Exercise 10: Maze Traversal Using Recursive Backtracking
Date completed: 27/08/2019
The grid of #s and dots (.) in Fig. 14.03 below is a two-dimensional array representation of a maze. The #s represent the walls of the maze, and the dots represent locations in the possible paths through the maze. A move can be made only to a location in the array that contains a dot.
Write a recursive method (mazeTraversal) to walk through mazes like the one in Fig. 14.03.
The method should receive as arguments a 12-by-12 character array representing the maze and the current location in the maze (the first time this method is called, the current location should be the entry point of the maze).
As mazeTraversal attempts to locate the exit, it should place the character x in each square in the path. There’s a simple algorithm for walking through a maze that guarantees finding the exit (assuming there’s an exit). If there’s no exit, you’ll arrive at the starting location again.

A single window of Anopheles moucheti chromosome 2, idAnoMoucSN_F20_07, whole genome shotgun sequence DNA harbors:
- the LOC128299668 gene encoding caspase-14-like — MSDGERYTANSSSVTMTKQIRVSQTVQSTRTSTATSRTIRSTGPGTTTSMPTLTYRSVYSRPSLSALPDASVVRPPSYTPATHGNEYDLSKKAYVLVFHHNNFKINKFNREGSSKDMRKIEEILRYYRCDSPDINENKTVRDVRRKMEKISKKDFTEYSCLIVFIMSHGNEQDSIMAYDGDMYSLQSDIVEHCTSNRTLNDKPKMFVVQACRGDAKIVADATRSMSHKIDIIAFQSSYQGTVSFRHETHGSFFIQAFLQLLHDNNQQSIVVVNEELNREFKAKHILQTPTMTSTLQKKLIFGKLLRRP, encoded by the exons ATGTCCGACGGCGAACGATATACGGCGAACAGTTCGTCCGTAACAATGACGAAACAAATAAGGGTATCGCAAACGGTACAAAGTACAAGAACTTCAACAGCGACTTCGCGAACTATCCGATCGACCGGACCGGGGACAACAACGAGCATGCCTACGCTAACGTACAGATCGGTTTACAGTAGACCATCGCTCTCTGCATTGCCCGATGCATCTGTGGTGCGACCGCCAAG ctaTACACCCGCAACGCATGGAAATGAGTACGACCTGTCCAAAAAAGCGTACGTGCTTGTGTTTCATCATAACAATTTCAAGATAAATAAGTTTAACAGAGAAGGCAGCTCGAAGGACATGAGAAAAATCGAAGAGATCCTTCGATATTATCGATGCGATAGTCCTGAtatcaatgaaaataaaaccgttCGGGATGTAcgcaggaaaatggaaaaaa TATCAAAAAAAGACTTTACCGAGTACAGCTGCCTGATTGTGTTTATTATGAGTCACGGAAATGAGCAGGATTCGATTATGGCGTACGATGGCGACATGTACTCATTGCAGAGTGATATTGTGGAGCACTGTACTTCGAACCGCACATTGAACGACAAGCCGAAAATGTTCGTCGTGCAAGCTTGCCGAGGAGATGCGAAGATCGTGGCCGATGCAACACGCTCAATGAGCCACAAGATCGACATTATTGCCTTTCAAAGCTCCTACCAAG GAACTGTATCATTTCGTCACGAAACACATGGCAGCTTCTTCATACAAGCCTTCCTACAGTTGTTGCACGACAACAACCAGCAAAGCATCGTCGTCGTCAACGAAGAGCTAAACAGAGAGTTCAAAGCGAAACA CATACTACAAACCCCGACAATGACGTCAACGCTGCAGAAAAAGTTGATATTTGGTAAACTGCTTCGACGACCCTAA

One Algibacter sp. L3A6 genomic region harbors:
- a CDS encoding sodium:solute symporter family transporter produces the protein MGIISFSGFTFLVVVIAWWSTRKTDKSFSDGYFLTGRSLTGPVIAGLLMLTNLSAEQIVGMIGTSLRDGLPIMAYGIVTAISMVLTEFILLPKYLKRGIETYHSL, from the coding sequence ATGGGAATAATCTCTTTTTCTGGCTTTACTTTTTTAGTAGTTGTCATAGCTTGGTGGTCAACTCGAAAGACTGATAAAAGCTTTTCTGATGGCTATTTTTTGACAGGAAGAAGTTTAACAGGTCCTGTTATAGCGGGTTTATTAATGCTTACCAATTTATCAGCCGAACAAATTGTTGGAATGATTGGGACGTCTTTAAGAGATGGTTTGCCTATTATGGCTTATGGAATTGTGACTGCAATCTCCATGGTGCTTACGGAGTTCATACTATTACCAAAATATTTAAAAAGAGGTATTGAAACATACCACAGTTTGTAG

The algorithm is as follows: From the current location in the maze, try to move one space in any of the possible directions (down, right, up or left). If it’s possible to move in at least one direction, call mazeTraversal recursively, passing the new spot on the maze as the current spot. If it’s not possible to go in any direction, “back up” to a previous location in the maze and try a new direction for that location (this is an example of recursive backtracking).
Program the method to display the maze after each move so the user can watch as the maze is solved. The final output of the maze should display only the path needed to solve the maze—if going in a particular direction results in a dead end, the x’s going in that direction should not be displayed.
[Hint: To display only the final path, it may be helpful to mark off spots that result in a dead end with another character (such as ‘0’).]
The Created Code
The source code can be found here. It has been compressed in to a 7-Zip file.